Mick Foley Recalls Finding Out Brian Pillman Had Died

Brian Pillman wrestles Mick Foley as Mankind

WWE Hall of Famer Mick Foley has reflected on the tragedy of Brian Pillman’s untimely death in 1997 and how he found out about it.

On October 5th, 1997, WWE held the In Your House: Badd Blood pay-per-view in St. Louis, Missouri. In the main event, Shawn Michaels faced off with The Undertaker in the ground-breaking Hell In A Cell match, famed for the debut of Kane who cost his brother the match.

However, the night was tinged with sadness as the news broke during the day that Brian Pillman – then a featured star in the company – had passed away at the age of 35.

Speaking on Foley Is Pod, Mick Foley – a friend and colleague of Pillman’s – reflected on finding out about Pillman’s death and how he had tried to help the star live in a healthier way to prolong his life:

“Jim Cornette comes in and he says, ‘Pillman’s dead.’ in a way that made me think like he’s in big trouble, right? He’s messed up somehow, Pillman’s dead. And then whether it was – Jimmy did let us know he was not, you know, maybe not speaking figuratively, you know, literally, Brian passed away.”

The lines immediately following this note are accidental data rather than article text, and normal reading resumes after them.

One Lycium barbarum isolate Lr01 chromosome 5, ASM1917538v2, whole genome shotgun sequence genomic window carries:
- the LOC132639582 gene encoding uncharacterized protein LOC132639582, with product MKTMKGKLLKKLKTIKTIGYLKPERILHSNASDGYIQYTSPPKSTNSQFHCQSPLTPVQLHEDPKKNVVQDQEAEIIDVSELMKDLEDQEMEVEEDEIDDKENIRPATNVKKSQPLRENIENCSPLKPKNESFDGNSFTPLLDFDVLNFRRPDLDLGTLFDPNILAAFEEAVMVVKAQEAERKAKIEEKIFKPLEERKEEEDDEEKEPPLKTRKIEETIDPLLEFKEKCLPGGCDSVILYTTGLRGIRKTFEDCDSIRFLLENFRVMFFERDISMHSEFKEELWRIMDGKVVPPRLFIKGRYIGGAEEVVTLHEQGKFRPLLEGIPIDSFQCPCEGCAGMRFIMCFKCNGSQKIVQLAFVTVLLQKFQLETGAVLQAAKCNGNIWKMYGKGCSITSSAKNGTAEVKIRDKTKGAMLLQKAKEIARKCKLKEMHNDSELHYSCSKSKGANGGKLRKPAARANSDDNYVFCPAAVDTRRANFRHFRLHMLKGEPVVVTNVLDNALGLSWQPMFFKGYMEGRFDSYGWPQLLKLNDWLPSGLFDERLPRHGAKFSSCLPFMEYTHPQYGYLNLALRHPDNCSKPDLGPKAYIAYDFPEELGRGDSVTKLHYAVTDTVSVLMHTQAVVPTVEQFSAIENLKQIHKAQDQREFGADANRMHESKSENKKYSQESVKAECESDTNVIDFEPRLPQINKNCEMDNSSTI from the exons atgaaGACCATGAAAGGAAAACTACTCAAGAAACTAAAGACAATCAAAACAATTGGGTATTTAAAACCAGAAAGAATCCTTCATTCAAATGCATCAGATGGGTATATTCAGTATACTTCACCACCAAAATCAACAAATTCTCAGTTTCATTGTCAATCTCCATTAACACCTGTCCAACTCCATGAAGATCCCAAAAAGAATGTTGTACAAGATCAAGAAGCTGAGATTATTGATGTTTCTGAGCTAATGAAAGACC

“I remember calling my wife and I was in tears, and really broken down. It was the fact that Undertaker and Shawn went out there and had that match for the ages, some testament to those guys, I was really relieved that I wasn’t put into a match that night, it was just devastating.”

“Because you saw Brian when he had that meeting with the doctor about the longevity of his life, and he made that change, conscious change and I felt like I was part of that. And that he was not just the work friend, but that he would come to see me and we shared phone calls, and I may have been part of his recuperation, that made me feel really good.”

“You see a guy excel in a way that’s organic, you know, and he surpasses any ceiling that his character supposedly had. The last several months, they had been sad. So I mean, match quality is the least of our concerns now that we look at the big picture. But here’s a human being who was in the car with me the night before, you know, hours before his death. We’re at the Super Eight. So I guess you know, I was still thirsty, saving those dollars. He did not ride with me to the arena the next day. And when that news came in, it was really devastating.”

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